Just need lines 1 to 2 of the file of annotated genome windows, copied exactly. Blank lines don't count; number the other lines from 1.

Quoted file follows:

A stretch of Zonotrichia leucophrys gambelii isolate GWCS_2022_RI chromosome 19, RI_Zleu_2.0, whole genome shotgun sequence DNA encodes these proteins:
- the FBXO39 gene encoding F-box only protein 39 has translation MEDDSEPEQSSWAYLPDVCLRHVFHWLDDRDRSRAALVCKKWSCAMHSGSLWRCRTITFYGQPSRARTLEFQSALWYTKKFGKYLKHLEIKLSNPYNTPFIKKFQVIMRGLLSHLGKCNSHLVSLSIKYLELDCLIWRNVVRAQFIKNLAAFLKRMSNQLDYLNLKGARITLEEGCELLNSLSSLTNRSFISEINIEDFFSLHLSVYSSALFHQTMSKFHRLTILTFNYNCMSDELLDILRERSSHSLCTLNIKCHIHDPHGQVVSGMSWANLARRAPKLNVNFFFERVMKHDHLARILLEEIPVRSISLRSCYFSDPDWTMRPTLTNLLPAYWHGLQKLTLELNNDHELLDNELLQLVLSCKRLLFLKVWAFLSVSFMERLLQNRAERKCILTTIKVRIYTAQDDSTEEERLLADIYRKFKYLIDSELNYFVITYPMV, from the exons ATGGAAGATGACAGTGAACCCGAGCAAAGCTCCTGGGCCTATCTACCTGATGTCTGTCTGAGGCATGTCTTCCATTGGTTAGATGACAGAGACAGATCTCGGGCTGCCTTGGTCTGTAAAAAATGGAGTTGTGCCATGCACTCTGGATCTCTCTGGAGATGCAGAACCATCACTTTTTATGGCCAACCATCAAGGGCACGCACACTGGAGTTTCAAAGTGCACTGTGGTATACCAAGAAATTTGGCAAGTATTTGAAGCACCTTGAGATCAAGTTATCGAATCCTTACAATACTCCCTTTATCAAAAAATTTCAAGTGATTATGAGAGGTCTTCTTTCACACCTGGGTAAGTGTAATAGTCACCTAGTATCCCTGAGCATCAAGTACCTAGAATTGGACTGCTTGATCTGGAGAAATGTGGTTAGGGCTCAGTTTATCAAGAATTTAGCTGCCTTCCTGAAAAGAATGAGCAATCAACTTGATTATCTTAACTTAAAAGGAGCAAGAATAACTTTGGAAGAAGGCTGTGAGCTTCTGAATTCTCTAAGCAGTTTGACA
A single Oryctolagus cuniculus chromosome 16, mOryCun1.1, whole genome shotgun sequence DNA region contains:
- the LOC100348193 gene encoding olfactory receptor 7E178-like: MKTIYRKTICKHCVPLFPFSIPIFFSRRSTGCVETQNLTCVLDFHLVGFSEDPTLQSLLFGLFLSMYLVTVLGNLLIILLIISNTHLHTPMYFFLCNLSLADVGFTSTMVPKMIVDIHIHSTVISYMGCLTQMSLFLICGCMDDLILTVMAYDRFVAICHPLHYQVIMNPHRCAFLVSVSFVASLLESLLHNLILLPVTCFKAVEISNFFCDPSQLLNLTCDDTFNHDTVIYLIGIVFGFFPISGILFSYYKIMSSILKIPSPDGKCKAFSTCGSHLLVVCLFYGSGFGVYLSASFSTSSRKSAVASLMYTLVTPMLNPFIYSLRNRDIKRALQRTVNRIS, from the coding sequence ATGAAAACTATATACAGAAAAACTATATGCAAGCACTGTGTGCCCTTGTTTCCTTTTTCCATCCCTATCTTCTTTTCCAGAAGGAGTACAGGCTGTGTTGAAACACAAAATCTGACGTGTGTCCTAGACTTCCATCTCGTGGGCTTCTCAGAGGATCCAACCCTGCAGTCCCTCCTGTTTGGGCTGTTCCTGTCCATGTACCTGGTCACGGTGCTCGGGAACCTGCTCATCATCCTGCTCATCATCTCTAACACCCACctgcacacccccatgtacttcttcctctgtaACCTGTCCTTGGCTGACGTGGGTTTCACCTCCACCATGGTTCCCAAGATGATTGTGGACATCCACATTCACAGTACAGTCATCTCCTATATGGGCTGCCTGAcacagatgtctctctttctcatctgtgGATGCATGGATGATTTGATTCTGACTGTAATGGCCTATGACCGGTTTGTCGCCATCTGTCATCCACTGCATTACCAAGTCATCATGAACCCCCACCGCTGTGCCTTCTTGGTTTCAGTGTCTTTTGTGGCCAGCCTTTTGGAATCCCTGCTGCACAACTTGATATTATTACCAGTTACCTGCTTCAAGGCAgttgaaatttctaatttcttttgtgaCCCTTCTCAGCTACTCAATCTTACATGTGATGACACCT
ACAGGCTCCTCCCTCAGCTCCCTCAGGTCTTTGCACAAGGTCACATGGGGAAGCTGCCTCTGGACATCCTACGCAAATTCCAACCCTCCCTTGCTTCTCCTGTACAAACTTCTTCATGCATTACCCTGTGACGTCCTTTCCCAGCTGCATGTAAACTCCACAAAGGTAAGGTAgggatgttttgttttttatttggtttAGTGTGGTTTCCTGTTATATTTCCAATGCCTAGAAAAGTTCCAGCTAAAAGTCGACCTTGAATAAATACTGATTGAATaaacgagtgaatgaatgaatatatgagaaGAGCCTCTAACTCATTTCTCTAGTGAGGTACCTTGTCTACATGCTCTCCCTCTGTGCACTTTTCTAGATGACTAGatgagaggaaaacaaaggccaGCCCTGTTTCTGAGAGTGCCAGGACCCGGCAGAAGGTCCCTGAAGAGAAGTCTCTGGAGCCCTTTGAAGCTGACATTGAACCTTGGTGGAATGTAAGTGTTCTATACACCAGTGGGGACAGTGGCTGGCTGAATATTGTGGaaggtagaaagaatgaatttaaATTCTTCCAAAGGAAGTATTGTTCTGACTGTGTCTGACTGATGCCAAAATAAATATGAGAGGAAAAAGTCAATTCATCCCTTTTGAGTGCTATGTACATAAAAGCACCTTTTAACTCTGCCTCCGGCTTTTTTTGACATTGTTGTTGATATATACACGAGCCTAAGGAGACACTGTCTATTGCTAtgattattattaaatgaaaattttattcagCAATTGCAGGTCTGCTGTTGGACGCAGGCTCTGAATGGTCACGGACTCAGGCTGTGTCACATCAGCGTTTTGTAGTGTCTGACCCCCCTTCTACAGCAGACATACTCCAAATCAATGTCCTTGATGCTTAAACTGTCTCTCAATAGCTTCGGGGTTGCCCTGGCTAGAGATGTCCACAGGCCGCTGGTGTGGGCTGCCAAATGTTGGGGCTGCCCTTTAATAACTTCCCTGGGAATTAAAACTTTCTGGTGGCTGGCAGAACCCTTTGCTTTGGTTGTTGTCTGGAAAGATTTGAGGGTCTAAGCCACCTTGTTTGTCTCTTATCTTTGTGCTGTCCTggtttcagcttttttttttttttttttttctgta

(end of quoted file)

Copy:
A stretch of Zonotrichia leucophrys gambelii isolate GWCS_2022_RI chromosome 19, RI_Zleu_2.0, whole genome shotgun sequence DNA encodes these proteins:
- the FBXO39 gene encoding F-box only protein 39 has translation MEDDSEPEQSSWAYLPDVCLRHVFHWLDDRDRSRAALVCKKWSCAMHSGSLWRCRTITFYGQPSRARTLEFQSALWYTKKFGKYLKHLEIKLSNPYNTPFIKKFQVIMRGLLSHLGKCNSHLVSLSIKYLELDCLIWRNVVRAQFIKNLAAFLKRMSNQLDYLNLKGARITLEEGCELLNSLSSLTNRSFISEINIEDFFSLHLSVYSSALFHQTMSKFHRLTILTFNYNCMSDELLDILRERSSHSLCTLNIKCHIHDPHGQVVSGMSWANLARRAPKLNVNFFFERVMKHDHLARILLEEIPVRSISLRSCYFSDPDWTMRPTLTNLLPAYWHGLQKLTLELNNDHELLDNELLQLVLSCKRLLFLKVWAFLSVSFMERLLQNRAERKCILTTIKVRIYTAQDDSTEEERLLADIYRKFKYLIDSELNYFVITYPMV, from the exons ATGGAAGATGACAGTGAACCCGAGCAAAGCTCCTGGGCCTATCTACCTGATGTCTGTCTGAGGCATGTCTTCCATTGGTTAGATGACAGAGACAGATCTCGGGCTGCCTTGGTCTGTAAAAAATGGAGTTGTGCCATGCACTCTGGATCTCTCTGGAGATGCAGAACCATCACTTTTTATGGCCAACCATCAAGGGCACGCACACTGGAGTTTCAAAGTGCACTGTGGTATACCAAGAAATTTGGCAAGTATTTGAAGCACCTTGAGATCAAGTTATCGAATCCTTACAATACTCCCTTTATCAAAAAATTTCAAGTGATTATGAGAGGTCTTCTTTCACACCTGGGTAAGTGTAATAGTCACCTAGTATCCCTGAGCATCAAGTACCTAGAATTGGACTGCTTGATCTGGAGAAATGTGGTTAGGGCTCAGTTTATCAAGAATTTAGCTGCCTTCCTGAAAAGAATGAGCAATCAACTTGATTATCTTAACTTAAAAGGAGCAAGAATAACTTTGGAAGAAGGCTGTGAGCTTCTGAATTCTCTAAGCAGTTTGACA